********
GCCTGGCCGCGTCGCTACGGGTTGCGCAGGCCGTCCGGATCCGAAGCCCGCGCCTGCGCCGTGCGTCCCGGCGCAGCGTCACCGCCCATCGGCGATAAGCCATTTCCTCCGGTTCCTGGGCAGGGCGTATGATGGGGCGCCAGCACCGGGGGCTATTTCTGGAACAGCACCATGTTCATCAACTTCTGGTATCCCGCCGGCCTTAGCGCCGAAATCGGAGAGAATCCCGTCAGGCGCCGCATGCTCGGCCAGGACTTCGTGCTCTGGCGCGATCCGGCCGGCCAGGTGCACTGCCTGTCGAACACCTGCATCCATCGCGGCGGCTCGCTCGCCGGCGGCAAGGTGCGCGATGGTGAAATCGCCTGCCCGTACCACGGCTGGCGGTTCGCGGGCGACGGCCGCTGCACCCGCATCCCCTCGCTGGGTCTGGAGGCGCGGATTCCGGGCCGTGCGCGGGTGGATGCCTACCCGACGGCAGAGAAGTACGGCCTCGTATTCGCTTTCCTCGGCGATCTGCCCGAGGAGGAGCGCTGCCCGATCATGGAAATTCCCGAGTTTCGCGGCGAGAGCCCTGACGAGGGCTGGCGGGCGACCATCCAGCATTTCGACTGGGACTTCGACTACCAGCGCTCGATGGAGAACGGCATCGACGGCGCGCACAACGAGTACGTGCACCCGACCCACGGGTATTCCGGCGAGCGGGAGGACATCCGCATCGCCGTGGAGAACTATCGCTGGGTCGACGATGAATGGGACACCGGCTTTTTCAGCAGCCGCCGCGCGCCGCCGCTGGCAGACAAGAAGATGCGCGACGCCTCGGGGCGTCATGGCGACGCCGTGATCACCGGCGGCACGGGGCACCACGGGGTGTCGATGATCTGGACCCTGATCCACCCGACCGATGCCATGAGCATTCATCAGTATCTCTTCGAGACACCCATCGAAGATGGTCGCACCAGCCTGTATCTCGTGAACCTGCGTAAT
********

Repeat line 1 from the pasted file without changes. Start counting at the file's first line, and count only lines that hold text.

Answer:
GCCTGGCCGCGTCGCTACGGGTTGCGCAGGCCGTCCGGATCCGAAGCCCGCGCCTGCGCCGTGCGTCCCGGCGCAGCGTCACCGCCCATCGGCGATAAGCCATTTCCTCCGGTTCCTGGGCAGGGCGTATGATGGGGCGCCAGCACCGGGGGCTATTTCTGGAACAGCACCATGTTCATCAACTTCTGGTATCCCGCCGGCCTTAGCGCCGAAATCGGAGAGAATCCCGTCAGGCGCCGCATGCTCGGCCAGGACTTCGTGCTCTGGCGCGATCCGGCCGGCCAGGTGCACTGCCTGTCGAACACCTGCATCCATCGCGGCGGCTCGCTCGCCGGCGGCAAGGTGCGCGATGGTGAAATCGCCTGCCCGTACCACGGCTGGCGGTTCGCGGGCGACGGCCGCTGCACCCGCATCCCCTCGCTGGGTCTGGAGGCGCGGATTCCGGGCCGTGCGCGGGTGGATGCCTACCCGACGGCAGAGAAGTACGGCCTCGTATTCGCTTTCCTCGGCGATCTGCCCGAGGAGGAGCGCTGCCCGATCATGGAAATTCCCGAGTTTCGCGGCGAGAGCCCTGACGAGGGCTGGCGGGCGACCATCCAGCATTTCGACTGGGACTTCGACTACCAGCGCTCGATGGAGAACGGCATCGACGGCGCGCACAACGAGTACGTGCACCCGACCCACGGGTATTCCGGCGAGCGGGAGGACATCCGCATCGCCGTGGAGAACTATCGCTGGGTCGACGATGAATGGGACACCGGCTTTTTCAGCAGCCGCCGCGCGCCGCCGCTGGCAGACAAGAAGATGCGCGACGCCTCGGGGCGTCATGGCGACGCCGTGATCACCGGCGGCACGGGGCACCACGGGGTGTCGATGATCTGGACCCTGATCCACCCGACCGATGCCATGAGCATTCATCAGTATCTCTTCGAGACACCCATCGAAGATGGTCGCACCAGCCTGTATCTCGTGAACCTGCGTAAT